The Bruins remained undefeated on the young season, improving to 5-0-1 with a 2-1 shootout win over the New Jersey Devils last night at the Garden.
While that should be enough of a talking point, a certain morning show was more obsessed instead with a sausage that was thrown onto the ice during the shootout. Not so much that it forced a do-over of a shot, but about the sausage itself. Analysis of the “foreskin” of the sausage was included in the talk. Yeah. Other shows have focused on the actual game which is a nice change.
A few other odds and ends:
The notion that the Celtics are somehow more “likeable” without Rajon Rondo kind of blows my mind, as does the idea that getting triple-doubles is in any way selfish. While the Celtics may find a way to adapt without Rondo, in no way will they be better or more likeable without him. The team has struggled mightily thus far this season, and if they improve over the second half of the season, – which I still expect – it won’t be because Rondo is out.
Rondo has become the whipping boy on the Celtics by certain sports radio hosts. Much like Randy Moss or Josh Beckett, Rondo is often defiant, prickly and uncooperative with the media. That’s what it boils down to. If a fan is turned off by Rondo’s attitude, they’re either influenced heavily by the Felgers of the world, or they just dislike him, and use “attitude” as their reason. I’ve come to love his attitude, which is fearless and headstrong, not willing to suffer fools gladly.
Speaking of Randy Moss, I always enjoyed his media sessions. It was great to see and hear him yesterday at Super Bowl media day, and he is the biggest reason while I’ll be rooting for the 49ers on Sunday. (Well, that and keeping peace with my Bay Area family) He proclaimed himself the greatest receiver to ever play the game, (which is a stretch, but I can see his case) and expressed regret over how things ended here in New England.
In fact, if you’re going to compare Rajon Rondo to another athlete, it might be Randy Moss. Both are freaks of nature who can do (or did) things you never saw before, and someone who you can’t take your eyes off of when they either play or speak. They both are incredibly intelligent players and people who have had a testy relationship with the press, and who have been lauded by their teammates as great teammates and leaders, but blasted by the media who can’t fathom such a notion based on their own limited personal dealings with them. Both will speak their mind without regard for consequences, which isn’t always a great thing, but another example of their mindset.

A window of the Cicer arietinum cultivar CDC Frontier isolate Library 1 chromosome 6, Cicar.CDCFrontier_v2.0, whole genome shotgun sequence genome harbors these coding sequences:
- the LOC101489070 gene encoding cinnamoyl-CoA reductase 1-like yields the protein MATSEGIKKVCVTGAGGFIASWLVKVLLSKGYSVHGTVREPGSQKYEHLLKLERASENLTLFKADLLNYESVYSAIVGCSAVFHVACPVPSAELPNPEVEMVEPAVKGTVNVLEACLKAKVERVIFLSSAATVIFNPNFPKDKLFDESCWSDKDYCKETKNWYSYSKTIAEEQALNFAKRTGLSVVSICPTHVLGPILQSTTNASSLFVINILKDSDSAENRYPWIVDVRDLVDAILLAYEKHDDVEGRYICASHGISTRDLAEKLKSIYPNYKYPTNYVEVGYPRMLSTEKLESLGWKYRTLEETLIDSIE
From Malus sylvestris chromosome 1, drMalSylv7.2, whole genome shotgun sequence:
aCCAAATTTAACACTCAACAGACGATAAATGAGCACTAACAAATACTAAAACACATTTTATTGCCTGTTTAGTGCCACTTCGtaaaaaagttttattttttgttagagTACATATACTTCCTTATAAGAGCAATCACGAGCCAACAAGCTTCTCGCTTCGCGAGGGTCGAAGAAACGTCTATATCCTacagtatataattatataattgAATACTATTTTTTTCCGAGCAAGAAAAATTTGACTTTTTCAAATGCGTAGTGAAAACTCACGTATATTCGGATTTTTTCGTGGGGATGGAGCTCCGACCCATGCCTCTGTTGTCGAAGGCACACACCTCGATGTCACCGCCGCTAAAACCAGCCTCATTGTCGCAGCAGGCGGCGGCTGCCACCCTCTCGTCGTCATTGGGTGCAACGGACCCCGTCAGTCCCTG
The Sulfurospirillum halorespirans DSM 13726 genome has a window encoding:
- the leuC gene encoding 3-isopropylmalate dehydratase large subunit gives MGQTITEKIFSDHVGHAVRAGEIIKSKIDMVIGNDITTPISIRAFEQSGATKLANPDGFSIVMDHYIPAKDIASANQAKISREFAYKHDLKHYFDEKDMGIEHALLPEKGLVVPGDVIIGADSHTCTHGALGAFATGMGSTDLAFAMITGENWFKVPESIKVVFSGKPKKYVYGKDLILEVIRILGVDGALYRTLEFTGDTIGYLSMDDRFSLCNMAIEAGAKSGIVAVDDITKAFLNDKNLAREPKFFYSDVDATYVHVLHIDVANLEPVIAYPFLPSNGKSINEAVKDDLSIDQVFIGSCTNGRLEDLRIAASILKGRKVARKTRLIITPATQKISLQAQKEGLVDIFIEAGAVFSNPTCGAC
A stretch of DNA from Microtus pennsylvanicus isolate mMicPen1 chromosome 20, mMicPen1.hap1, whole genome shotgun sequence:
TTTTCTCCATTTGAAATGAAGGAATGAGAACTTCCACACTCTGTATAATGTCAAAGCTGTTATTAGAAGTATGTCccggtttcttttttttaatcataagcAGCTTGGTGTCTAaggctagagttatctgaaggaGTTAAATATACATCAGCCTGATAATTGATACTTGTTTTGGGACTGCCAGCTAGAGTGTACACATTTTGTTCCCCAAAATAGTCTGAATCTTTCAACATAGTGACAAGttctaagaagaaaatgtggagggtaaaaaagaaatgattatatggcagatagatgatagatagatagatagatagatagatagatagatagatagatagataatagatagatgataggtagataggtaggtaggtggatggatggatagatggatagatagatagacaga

Marshall Faulk: ‘I’ll never be over being cheated out of Super Bowl’ – Tom E Curran poked the former Rams running back with a stick, and he responded.
The Boston Magazine column from Monday has generated plenty of discussion and reaction from the media, many not happy with the portrayal of things. Some, predictably, missed the point, which was largely that we’ve had pretty much the same major voices around here for years and years, and those stale voices have blocked the emergence of some fresher, younger voices, who have then been “poached” by national or out-of-town gigs.
Others have argued that the media is really just a reflection of the fans, and is giving them what they want, meaning that Boston fans as a group are a bunch of whiny, cynical negative people who don’t get an ounce of joy from sports, but instead use it as an outlet to rant and criticize in an attempt to make them feel better about themselves.
OK, so maybe there are some like that out there. I know some. Are the majority this way? If there was a block of programming that was smart, insightful and without the usual snark would it be popular? The problem is that while many people would enjoy such programming, they likely would not react to it, which is one of the only ways that the producers of content can gauge whether their content is being paid attention to. By going to extremes the other way, they get the reaction, even if it is negative, so they know people are paying attention. Negative reaction is better than no reaction…or so they reason.
There are times I enjoy negative commentary. The last couple of seasons, the Red Sox have angered me as a fan, and there have been times I’ve enjoyed the biting commentary on them. The negativity is justified. But what about when things are going well?
It almost seems like an issue of insecurity. There don’t seem to be a lot of people secure enough in their abilities to just produce solid content that is void of controversy, and let it stand on its own. They need to know it is being consumed.
The feature really just scratched the surface. This is a subject that can be discussed without end.